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Pros and cons of selling on Amazon, eBay and Etsy

Jennifer Lonoff Schiff | Oct. 21, 2014
E-commerce business owners and digital marketing experts discuss the pros and cons of selling on Amazon, eBay and Etsy vs. selling on a standalone site -- and why it can pay to do both.

ecommerce thinkstock
Credit: Thinkstock

Today's ecommerce business owner has more options than ever when it comes to where (and how) to sell goods online. You can open a standalone ecommerce site using a number of relatively inexpensive ecommerce platforms (shopping carts), many of which now include marketing tools. Or you can set up shop on one of the many established online marketplaces, namely eBay, Amazon or Etsy.

So which option -- standalone or marketplace, or both -- is best for your ecommerce business? Dozens of ecommerce business owners share a list of the major advantages and disadvantages of selling via Amazon, eBay, Etsy and/or your own ecommerce site -- and why it can make sense (as well as dollars) to have a presence on both.

[Note: Almost everyone interviewed had a standalone ecommerce site in addition to a presence on one or more of the marketplaces mentioned.]

Huge customer base. "Amazon is one of the largest online retailers [with 244 million active members] and their users are shopping," says Carolyn Lowe, director of eCommerce,, the creator of health and wellness products for new moms and young children. "For a consumer goods company like UpSpring, this is ideal. It would cost us an enormous amount of marketing dollars to get the impressions and sales that we get from Amazon."

Credibility and trust. "New customers may be more comfortable purchasing from Amazon [than purchasing from a website they're unfamiliar with], as Amazon is a known and trusted company," says Cassandra Droogan, founder & president, PYSIS, which makes fashionable, weatherproof overboots.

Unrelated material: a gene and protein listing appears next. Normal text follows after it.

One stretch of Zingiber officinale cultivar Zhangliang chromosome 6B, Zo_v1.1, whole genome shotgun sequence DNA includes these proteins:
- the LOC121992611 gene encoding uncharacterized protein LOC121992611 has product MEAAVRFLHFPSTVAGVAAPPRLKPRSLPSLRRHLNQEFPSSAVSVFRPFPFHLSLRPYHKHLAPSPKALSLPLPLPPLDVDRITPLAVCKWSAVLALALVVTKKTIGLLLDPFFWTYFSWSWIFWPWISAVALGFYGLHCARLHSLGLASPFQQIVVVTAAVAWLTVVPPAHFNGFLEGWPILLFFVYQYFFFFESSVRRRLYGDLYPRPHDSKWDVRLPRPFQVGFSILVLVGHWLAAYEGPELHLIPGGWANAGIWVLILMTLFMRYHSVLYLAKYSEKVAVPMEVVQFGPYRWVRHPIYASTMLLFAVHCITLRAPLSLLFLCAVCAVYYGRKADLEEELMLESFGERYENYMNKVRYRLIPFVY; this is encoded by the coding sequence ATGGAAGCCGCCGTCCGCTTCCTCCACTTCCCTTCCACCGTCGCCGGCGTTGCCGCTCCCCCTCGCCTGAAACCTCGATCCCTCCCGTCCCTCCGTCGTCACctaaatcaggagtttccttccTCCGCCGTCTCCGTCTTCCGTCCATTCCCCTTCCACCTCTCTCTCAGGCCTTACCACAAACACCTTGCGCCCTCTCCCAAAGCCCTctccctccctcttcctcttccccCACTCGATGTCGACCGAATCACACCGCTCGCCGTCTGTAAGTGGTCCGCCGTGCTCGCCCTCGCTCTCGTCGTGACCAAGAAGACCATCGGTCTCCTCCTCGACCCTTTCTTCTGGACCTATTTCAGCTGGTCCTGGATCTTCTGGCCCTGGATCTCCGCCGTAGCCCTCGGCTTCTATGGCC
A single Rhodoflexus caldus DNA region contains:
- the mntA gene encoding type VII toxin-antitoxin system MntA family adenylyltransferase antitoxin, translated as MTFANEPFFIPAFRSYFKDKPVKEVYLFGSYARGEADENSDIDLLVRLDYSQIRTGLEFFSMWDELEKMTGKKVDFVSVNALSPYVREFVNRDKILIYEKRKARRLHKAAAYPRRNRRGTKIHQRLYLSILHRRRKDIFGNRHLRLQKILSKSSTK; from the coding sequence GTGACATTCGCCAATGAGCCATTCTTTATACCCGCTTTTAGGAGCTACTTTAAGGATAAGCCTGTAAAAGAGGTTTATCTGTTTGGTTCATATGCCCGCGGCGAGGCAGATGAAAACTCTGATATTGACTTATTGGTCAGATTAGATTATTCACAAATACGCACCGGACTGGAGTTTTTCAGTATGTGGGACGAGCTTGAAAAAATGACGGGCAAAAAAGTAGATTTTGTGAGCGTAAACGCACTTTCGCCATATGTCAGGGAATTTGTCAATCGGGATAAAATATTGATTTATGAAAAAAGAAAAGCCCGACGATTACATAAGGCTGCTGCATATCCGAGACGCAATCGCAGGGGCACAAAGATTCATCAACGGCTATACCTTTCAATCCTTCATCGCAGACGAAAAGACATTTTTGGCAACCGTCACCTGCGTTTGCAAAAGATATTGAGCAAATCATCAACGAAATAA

Excellent back-end infrastructure and support, including tax collection and shipping. "Amazon has a great back-end infrastructure to support selling," says Will von Bernuth, cofounder, Block Island Organics. "This means everything from inventory tracking to tax collection (this can be a huge pain, particularly for states like California where taxes need to be calculated down to the zip code) to credit card processing is possible with Amazon's platform. It's all there for you. No need to figure out how to do all the setup yourself."

In addition, "Amazon's FBA (Fulfillment by Amazon) service lets sellers ship their inventory to Amazon's warehouse, [where, for a fee,] Amazon then handles sales of the sellers' product, the fulfillment, returns and customer service issues," says Jordan Malik, CEO, FindSpotter. Amazon also makes it easy to ship internationally.

Referrals. Another "advantage of Amazon is its built-in algorithm for recommended purchases," says Brad Hines, the founder of Happy China Trading Co., an ecommerce seller of oriental souvenirs and gifts. "Someone may visit Amazon to buy a product that you don't even sell, and your product may come up in a recommended purchase."


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